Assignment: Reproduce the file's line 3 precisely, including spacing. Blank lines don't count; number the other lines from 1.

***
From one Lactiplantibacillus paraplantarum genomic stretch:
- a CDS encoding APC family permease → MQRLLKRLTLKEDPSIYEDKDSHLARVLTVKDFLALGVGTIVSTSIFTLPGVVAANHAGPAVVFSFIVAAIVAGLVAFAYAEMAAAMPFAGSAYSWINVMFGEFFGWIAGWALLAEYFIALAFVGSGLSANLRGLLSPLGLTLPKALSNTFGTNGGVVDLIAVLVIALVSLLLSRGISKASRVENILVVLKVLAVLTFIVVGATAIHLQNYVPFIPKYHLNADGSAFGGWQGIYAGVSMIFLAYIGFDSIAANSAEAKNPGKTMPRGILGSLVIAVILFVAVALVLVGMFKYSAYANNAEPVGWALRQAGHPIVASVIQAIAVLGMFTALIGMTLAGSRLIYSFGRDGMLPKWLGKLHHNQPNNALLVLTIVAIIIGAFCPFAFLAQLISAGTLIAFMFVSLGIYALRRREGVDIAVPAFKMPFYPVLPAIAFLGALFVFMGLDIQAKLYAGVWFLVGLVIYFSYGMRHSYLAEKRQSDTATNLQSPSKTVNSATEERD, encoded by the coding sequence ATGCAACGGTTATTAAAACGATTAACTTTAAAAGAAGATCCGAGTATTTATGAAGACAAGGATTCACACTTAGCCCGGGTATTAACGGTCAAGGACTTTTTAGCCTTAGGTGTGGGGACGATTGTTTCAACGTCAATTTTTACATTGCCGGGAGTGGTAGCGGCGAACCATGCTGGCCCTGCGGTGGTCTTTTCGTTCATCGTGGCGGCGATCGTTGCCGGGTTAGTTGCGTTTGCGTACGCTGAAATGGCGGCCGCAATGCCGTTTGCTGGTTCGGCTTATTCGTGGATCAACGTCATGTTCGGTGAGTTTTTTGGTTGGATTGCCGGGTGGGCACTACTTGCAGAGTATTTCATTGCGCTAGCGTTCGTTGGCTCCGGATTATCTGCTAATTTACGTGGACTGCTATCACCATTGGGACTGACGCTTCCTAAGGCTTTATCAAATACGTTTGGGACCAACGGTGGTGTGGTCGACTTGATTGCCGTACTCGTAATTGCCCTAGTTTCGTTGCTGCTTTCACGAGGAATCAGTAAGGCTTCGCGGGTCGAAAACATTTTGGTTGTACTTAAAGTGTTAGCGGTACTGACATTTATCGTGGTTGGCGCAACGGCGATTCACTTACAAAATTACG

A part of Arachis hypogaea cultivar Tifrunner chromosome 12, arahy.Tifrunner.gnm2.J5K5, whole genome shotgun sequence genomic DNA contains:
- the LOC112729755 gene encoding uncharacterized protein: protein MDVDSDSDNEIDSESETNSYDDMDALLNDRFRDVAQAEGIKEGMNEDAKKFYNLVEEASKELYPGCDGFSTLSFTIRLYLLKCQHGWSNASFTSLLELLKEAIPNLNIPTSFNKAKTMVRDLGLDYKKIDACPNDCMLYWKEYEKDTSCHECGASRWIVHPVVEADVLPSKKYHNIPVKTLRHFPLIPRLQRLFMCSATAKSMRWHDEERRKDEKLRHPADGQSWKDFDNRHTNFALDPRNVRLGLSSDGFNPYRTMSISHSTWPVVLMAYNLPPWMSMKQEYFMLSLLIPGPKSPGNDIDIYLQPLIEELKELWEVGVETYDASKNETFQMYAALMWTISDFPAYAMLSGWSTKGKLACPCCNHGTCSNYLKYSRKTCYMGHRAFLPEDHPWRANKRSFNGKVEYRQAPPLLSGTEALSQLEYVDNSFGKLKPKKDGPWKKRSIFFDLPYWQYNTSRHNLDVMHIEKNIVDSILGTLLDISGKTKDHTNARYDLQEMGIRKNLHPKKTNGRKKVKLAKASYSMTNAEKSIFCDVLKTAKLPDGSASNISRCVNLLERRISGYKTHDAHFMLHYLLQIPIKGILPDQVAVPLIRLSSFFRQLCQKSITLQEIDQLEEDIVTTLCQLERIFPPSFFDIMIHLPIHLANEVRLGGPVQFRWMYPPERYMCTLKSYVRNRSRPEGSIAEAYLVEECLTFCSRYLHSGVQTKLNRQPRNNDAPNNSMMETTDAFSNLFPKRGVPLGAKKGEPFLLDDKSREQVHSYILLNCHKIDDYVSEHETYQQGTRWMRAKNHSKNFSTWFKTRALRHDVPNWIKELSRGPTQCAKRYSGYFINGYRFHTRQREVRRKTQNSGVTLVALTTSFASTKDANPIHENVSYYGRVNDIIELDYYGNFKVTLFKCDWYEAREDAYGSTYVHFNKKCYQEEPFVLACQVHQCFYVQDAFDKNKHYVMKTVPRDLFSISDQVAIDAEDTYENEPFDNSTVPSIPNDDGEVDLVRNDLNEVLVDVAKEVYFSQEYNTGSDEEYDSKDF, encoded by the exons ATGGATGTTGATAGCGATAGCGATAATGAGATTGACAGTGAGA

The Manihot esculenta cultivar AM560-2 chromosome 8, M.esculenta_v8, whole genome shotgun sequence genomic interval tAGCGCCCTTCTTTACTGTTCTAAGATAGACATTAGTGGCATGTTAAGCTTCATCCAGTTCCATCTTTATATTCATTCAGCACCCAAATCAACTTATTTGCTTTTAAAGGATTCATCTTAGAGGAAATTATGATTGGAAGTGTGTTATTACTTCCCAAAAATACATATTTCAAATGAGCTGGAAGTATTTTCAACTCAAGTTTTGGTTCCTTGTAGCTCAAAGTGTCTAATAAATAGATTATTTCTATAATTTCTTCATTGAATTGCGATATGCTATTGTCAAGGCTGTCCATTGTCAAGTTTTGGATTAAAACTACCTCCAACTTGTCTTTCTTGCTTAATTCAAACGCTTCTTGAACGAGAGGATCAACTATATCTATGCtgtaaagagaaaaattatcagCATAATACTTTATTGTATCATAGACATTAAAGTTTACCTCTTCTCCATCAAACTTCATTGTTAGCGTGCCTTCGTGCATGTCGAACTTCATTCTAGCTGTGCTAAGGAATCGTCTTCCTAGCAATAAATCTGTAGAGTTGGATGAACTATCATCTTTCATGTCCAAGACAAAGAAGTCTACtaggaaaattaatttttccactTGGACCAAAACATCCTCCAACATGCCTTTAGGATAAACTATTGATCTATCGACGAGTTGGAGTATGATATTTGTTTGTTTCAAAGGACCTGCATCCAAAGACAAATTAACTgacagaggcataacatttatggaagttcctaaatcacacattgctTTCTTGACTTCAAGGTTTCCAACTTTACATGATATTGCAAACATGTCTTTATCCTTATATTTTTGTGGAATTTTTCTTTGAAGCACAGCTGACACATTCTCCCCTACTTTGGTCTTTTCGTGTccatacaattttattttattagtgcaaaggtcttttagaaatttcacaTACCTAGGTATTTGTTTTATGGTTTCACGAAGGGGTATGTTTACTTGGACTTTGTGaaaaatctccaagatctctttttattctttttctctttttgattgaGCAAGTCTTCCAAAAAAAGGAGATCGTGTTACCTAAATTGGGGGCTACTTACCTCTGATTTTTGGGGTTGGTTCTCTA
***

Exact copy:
A part of Arachis hypogaea cultivar Tifrunner chromosome 12, arahy.Tifrunner.gnm2.J5K5, whole genome shotgun sequence genomic DNA contains: